I certainly won’t. You may think that living in an incomepetent police state is fun. I’d prefer a free county myself. As you pointed out, your quasi-police state system constucted by incompetent bunglers didn’t keep the guy from entering the country, building a bomb, and trying to detonate it. It’s a safe bet that their next two dozen stupid ideas won’t fare any better. All you’ll accomplish to waste money, squander the lives of your betters who you instist on sending off to fight pointless conflicts in countries no reasonable American should care about, and incovenience those of us who know what a free society and how it should be run.
That’s all for now. If I think of anything else wrong with your cravenly cowardly and entirely unwarkable approach to national security , I’ll get back to you.
Hopefully the giant funnel that BP is trying to put in place will work and contrain most of the spill.
I think Thomas Friedman is a luddite clueless idiot on energy policy. The only energy policy that’s worth going after is to fund some research in developing a cheap new source of energy. Conservation just sweeps our problems under the rug and does not solve them for the long term. We need to develope all our domestic energy sources, worke on the diplomatic front to keep open the pipeline from our international suppliers, fund public research and providing incetives to private research to find new sources of energy. On offshore drilling we should keep doing it and simultaneously review environmental safeguards and add to them where deemed appropriate. The oil companies are generating a lot of cash because of high prices so they should be able to afford additional safety equipment.
Here is a good site for information (Its more relevant then Tom Friedman over 1,000 miles away punching out his column so he won’t be late for the meeting of his Salon).
CoRev, I have a nit pick on the media coverage. Saturday in New York City the temperature hit over 85 degrees so the fact that someone would take his extra shirt off would certainly be a normal thing to do. So what was the point of the Video of the guy taking his shirt off and who released it. The FBI and law officials bug me sometime when they hang people out to give the impression they are on top of things. The worst case that I can think of was Richard Jewell. Another nit pick is that the media immediatly released the fact that the suspect was a white man which I think plays into to the theme of “angry white men” are the new domestic terrorists. Contrast this with the long island railroad shooter Colin Ferguson or 2009 Bronx terrorism plot, in these cases the parties involved did not fit the profile of “angry white men” and their identifying characteristics not emphasized in the early release of the stories.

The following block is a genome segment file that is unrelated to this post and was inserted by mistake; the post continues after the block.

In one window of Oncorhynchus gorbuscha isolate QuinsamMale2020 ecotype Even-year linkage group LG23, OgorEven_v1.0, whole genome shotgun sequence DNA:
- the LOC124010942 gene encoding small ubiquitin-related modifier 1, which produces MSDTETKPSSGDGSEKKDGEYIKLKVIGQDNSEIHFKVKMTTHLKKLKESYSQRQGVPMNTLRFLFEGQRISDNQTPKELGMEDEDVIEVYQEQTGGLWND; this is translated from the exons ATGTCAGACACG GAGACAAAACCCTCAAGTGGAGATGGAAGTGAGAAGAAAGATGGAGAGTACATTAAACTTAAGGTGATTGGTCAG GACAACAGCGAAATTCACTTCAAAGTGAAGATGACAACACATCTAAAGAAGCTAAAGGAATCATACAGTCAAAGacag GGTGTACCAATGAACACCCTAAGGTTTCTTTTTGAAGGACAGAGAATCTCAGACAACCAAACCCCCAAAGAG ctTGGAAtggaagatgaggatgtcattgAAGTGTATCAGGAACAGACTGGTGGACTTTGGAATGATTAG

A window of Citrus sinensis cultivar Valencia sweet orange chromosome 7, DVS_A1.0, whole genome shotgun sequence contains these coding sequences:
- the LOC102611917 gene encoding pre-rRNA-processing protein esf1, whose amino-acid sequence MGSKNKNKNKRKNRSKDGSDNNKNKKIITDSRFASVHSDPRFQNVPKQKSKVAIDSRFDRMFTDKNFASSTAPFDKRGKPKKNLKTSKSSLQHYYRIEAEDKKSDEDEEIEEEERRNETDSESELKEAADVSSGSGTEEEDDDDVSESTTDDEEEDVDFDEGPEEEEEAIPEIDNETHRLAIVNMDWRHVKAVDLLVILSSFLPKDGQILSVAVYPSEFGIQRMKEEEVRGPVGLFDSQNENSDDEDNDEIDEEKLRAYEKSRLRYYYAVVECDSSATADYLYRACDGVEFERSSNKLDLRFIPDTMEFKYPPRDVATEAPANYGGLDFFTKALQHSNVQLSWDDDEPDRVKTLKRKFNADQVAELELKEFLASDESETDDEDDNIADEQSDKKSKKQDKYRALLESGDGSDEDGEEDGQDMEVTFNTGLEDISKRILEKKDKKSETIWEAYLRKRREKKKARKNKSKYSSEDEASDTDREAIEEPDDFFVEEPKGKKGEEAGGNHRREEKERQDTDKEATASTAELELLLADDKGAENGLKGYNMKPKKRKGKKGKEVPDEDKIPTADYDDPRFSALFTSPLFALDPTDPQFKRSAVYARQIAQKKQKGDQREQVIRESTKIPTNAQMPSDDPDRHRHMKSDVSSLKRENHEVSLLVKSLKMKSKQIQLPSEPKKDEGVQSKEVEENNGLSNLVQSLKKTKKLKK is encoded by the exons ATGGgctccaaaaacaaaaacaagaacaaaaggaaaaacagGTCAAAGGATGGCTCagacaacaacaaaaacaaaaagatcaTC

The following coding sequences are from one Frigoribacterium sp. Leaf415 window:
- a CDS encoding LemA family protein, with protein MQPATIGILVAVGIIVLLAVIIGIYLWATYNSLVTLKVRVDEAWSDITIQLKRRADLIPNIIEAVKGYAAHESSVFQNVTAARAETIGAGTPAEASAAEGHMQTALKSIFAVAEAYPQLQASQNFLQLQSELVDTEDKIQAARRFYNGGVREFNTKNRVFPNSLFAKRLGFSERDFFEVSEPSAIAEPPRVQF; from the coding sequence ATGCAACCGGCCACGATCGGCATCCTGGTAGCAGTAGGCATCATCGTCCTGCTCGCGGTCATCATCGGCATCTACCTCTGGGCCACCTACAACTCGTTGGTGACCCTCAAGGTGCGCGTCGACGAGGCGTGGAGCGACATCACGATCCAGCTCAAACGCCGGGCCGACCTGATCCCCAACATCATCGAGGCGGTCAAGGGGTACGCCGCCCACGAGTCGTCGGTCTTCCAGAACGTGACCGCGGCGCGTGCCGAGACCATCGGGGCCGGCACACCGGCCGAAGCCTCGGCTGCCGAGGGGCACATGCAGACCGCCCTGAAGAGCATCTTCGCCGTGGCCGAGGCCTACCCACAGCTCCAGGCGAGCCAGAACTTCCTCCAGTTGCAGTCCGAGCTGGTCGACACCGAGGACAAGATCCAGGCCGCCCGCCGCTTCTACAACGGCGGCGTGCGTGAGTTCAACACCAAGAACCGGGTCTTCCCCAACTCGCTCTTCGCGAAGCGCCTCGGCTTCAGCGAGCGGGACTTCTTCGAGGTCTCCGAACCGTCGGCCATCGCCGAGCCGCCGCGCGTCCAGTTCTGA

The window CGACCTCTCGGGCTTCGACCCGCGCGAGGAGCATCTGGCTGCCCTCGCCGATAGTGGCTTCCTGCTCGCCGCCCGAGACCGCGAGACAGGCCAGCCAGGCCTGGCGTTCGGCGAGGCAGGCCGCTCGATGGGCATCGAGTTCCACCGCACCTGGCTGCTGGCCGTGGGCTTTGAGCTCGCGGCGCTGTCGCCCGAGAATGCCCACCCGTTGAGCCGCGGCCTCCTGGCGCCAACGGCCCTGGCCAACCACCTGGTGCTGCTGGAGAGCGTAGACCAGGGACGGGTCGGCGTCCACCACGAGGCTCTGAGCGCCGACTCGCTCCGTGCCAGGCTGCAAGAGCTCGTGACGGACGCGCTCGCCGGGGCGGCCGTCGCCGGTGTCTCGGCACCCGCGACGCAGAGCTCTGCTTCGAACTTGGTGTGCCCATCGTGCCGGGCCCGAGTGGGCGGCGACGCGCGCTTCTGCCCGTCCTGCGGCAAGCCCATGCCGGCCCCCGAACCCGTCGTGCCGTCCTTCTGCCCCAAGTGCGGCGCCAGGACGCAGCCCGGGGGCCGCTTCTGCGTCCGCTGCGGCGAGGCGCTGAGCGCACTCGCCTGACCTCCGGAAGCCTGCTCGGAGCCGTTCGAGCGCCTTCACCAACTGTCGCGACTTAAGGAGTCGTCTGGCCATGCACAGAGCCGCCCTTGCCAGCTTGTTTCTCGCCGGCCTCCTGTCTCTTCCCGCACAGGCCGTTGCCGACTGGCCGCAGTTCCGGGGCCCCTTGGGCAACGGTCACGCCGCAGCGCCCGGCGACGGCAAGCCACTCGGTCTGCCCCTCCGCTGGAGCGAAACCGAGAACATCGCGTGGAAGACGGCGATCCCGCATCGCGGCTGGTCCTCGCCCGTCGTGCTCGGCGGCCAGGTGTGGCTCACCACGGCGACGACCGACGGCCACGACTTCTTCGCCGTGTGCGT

It’s a nice article I’m not convinced that the dollar is as stable as is assumed. When you think about it, the US has only had a Central Bank for about a century and the Federal Government has only been in the bailout business for about 40 years. Has anybody looked at the parallels if any between Greece and the 1975 bailout of New York City?
Here is a question for our experts on social security. For people paying social security tax part of the tax goes to pay current benefits, a small amount on overhead, and bulk of the rest as I understand it is transfered to general fund and accounted for by the social security trust fund. My question on looking at the rate of return on the social security contributions is there a rate of return computed based on taxes paid and furture expected payouts? Like an internal rate of return calculation and if so what is it. Also, I assume that for the prorated amount of our taxes that are used in the general fund that are accounted for by the trust fund get a decent rate of return (given the current low return on government debt). However, for the remainder that is used to pay for current benefits I don’t see a source for a rate of return for these funds. The only things can think of that could provide one are the growth of the work force that pays social security taxes and technical progress.
Here is a question for our experts on social security. For people paying social security tax part of the tax goes to pay current benefits, a small amount on overhead, and bulk of the rest as I understand it is transfered to general fund and accounted for by the social security trust fund. My question on looking at the rate of return on the social security contributions is there a rate of return computed based on taxes paid and furture expected payouts? Like an internal rate of return calculation and if so what is it. Also, I assume that for the prorated amount of our taxes that are used in the general fund that are accounted for by the trust fund get a decent rate of return (given the current low return on government debt). However, for the remainder that is used to pay for current benefits I don’t see a source for a rate of return for these funds. The only things that I can think of that could provide one are the growth of the work force that pays social security taxes and technical progress.